–written by Hearth Member, Ryan Bonaparte
Growing up, I was always attracted to science and technology. I would read books and magazines, and pretty much anything I could get my hands on. After high school, I went to MIT to study engineering, which many would probably see as a complete immersion into the study of traditional and emerging technology.
Needless to say, an artist was the last thing I would call myself.
An argument can be made that everyone is an artist at something in their lives, but that doesn’t mean that we would self-identify with those who make art a large component of their day-to-day activities. There are stigmas that come with being an artist. Artists may be perceived as being aloof, and in their own world detached from leading a practical life. Of course this couldn’t be further from the truth, as art is a vital part of society, but that doesn’t stop the people from believing that. Just try to imagine what life would be like without the influence of any one of the great musicians, and you get an idea of what impact an artist can have on the world.
The distinction between artists and non-artists can also lead to some people who just don’t think that they “count” as an artist. They may think that if they don’t devote their lives to pursuing an art form, they’re not a true artist. This is a particular worry when spending time around other artists. It can easily become an awkward situation where each person feels judged by the other.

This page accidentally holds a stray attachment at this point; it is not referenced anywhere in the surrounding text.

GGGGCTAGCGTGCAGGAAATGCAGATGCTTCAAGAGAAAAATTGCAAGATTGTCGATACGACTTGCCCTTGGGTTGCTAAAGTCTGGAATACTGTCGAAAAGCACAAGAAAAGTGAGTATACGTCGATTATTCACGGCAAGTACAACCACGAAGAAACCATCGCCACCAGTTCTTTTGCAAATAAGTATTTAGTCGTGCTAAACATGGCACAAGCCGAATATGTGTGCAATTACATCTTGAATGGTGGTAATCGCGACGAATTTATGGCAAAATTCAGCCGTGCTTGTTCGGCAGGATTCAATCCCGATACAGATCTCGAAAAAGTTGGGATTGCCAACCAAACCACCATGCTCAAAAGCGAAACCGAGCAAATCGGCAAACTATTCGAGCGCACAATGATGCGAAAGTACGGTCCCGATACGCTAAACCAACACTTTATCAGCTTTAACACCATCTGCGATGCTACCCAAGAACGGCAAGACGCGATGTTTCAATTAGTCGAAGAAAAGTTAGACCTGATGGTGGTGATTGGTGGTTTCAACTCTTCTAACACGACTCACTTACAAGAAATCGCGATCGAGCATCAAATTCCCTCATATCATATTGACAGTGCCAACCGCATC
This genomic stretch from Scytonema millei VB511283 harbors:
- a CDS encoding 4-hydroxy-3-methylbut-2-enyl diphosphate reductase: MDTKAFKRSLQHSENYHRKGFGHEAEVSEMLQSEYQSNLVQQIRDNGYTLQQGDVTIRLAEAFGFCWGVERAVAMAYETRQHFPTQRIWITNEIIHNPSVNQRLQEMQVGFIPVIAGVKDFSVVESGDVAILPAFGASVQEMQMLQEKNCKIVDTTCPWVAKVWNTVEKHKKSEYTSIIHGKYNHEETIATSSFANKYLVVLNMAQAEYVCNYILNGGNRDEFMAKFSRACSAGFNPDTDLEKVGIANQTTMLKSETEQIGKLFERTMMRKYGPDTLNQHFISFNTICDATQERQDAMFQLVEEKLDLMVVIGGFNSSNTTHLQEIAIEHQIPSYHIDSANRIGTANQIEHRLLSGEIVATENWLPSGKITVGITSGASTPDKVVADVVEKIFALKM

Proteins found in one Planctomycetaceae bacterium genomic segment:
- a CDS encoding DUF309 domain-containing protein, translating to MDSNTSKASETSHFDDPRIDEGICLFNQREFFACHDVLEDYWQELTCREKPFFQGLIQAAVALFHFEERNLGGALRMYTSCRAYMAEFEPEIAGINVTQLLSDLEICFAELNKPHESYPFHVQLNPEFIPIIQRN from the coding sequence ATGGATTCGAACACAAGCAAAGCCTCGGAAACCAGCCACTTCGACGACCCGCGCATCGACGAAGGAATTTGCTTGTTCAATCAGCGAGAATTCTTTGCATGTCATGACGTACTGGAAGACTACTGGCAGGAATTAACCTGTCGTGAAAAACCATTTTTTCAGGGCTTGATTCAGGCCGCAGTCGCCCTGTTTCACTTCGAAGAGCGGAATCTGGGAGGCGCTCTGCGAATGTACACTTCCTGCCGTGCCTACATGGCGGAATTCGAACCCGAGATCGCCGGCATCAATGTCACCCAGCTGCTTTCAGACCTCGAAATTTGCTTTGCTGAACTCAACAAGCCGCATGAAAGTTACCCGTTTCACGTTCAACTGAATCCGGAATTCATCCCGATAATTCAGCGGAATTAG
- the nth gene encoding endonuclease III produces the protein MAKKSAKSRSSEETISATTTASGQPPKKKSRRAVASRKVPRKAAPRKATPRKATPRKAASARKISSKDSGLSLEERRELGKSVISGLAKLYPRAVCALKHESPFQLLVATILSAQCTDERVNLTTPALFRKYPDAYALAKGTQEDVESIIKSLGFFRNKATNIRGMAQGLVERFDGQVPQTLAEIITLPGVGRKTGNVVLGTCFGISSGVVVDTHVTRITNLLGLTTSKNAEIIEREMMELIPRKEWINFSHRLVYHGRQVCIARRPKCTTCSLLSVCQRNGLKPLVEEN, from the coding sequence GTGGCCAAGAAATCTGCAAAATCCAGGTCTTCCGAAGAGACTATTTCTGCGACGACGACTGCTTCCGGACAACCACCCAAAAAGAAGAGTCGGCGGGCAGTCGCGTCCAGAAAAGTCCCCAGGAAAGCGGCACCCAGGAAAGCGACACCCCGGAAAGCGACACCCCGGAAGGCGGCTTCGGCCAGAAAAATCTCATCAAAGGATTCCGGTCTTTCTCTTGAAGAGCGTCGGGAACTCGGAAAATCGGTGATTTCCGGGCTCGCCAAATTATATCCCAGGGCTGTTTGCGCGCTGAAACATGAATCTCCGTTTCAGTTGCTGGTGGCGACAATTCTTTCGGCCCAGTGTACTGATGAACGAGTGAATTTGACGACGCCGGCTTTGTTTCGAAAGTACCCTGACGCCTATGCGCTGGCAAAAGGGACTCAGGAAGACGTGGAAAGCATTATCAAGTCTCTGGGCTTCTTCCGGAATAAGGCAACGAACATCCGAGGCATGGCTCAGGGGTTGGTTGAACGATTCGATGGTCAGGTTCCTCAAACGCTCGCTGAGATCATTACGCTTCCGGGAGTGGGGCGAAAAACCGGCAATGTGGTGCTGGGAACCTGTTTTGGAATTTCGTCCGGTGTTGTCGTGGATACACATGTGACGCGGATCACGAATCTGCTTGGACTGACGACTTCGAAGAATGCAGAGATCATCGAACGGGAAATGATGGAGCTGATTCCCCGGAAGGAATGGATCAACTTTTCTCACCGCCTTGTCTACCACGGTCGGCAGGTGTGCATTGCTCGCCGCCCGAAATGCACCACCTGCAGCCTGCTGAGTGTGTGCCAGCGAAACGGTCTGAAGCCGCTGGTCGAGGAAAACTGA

In some cases that’s true and it’s immediately obvious. The pretentious groups where artists feels the “Why don’t you get a real job?” coming through from others, and non-artists get the “You just don’t get it,” vibe from the artists.
However, there are places that are much more accommodating, where people are just people with different interests.
When I met Miranda and she invited me to help grow Miranda’s Hearth, I was a bit skeptical of what I could contribute to a community of artists, or how I would even fit in. I couldn’t tell you the first thing about famous painters, musicians, or poets. But when I sat down to the first of what would later become our Dinner, Art, and Music nights, that skepticism went right out the window.
What I found was a community of individuals who thought of themselves as people first and artists second. They valued opinions that came from outside of their own experiences and welcomed casual debate without the pretense that is often associated with artists.
As a non-artist, Miranda’s Hearth has been a great way for me to dip a toe into the pool of the local artist community without having to commit to diving in right away. From business lessons to great musical performance, I’ve found the events hosted through Miranda’s Hearth to be engaging and entertaining, without feeling stuffy or ostracized as a “non-artist”.
One of the surprising benefits I’ve witnessed myself was the fact that surrounding myself with creative people found a way to encourage my own creativity. It’s not often that we are challenged to go a little outside our comfort zone, or think a little outside of the box. But by doing so, we can learn a little more about ourselves, and find new ways to interact with people around us, whatever their profession.